French Open mixed doubles champion Miyu Kato on Friday posted a photo on Twitter taken with the girl she accidentally hit with a ball during a match that resulted in Kato’s pair being expelled from the women’s doubles draw.
“I’m glad to hear that you are doing well and continue to Volunteer as a Ball Girl. It makes me very happy to hear this,” Kato tweeted in English as they posed smiling and the girl holding a gift from the player.
Japan’s Miyu Kato (L) and Germany’s Tim Puetz celebrate after winning the mixed doubles final against Canada’s Bianca Andreescu and New Zealand’s Michael Venus at the French Open tennis tournament in Paris on June 8, 2023. (Kyodo) ==Kyodo
“I hope you enjoy the gift that I got you, and I look forward to seeing you again! Wishing you the Very Best!”
On Sunday, while the ball was not in play during her third-round women’s doubles match at Roland Garros, Kato casually hit a ball to the opposite end of the court, striking the ball girl and leaving her in tears.
Kato apologized to her on the court and later on Twitter, but the 28-year-old Japanese and her partner, Indonesia’s Aldila Sutjiadi, lost the match by default.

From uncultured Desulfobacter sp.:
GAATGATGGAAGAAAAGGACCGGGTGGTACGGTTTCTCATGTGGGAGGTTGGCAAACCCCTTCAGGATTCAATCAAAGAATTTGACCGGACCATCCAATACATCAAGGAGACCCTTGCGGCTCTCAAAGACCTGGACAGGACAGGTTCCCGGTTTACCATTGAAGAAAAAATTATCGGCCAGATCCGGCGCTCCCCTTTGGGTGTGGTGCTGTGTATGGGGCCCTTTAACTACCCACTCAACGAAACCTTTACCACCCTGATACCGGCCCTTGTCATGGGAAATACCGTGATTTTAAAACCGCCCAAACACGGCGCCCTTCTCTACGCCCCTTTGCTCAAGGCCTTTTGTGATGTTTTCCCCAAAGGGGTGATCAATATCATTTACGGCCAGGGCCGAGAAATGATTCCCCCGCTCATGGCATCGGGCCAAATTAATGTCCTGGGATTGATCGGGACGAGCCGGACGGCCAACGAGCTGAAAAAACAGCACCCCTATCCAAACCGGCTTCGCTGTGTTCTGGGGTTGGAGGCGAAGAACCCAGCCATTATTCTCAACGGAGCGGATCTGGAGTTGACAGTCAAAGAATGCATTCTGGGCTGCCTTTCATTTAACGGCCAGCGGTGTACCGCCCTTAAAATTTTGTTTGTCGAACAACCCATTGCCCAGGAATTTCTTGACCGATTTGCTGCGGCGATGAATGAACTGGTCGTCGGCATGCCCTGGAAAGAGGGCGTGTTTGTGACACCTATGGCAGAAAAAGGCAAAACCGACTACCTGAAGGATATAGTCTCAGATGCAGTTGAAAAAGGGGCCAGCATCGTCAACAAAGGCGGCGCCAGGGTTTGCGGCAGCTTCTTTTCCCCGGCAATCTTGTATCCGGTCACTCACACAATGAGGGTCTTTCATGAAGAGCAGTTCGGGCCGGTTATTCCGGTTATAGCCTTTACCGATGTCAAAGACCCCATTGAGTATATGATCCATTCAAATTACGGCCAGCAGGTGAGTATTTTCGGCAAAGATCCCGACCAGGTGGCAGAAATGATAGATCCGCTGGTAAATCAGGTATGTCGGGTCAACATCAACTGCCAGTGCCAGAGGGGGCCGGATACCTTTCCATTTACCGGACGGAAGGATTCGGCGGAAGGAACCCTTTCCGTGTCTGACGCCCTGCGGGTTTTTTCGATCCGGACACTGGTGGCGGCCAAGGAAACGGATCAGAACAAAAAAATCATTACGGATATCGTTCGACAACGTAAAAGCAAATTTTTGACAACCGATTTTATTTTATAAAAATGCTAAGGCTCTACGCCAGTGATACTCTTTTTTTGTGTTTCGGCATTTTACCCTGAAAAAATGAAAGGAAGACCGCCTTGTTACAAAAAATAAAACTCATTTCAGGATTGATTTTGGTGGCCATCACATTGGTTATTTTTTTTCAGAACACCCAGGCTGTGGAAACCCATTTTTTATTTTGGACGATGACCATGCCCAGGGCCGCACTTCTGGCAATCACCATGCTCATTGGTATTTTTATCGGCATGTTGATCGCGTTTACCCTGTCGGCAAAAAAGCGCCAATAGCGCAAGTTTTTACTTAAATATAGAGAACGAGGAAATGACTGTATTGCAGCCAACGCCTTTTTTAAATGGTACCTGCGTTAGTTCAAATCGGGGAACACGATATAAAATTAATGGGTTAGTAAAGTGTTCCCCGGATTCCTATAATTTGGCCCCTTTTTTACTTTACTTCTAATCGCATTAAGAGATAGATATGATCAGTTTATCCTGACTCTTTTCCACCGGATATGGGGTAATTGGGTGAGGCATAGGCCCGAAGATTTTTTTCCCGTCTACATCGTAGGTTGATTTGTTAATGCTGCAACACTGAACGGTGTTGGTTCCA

The penalty caused a wide-ranging stir. Kato lodged an appeal to the Grand Slam board, and the Professional Tennis Players Association declared it “unfair.”
Kato ended the turbulent tournament on a high Thursday, winning the mixed doubles final with her German partner Tim Puetz to secure her first Grand Slam title, beating 2019 U.S. Open women’s singles champion Bianca Andreescu of Canada and New Zealand’s Michael Venus.
“I’m really happy. He helped me from the first round, and I’m grateful,” Kato said. “I wasn’t at all (expecting a tournament like this). The only good thing was I could finish it well.”
Kato said there were no nerves from playing on Court Philippe-Chatrier for the first time and that she played aggressively as usual, but revealed the support she got from the fans at the venue gave her a lift as she improved from the second set.
“There were lots of people calling my name, and they really helped me,” said the Kyoto Prefecture native.
She also thanked those in charge of the tournament and sport for allowing her to continue in the mixed doubles draw following the women’s doubles default and promised to build on the whole experience.
“I just have to try not to get a default again for the rest of my entire life,” she said. “This title, for me at this moment, is really big. I want to win a trophy again somewhere.”
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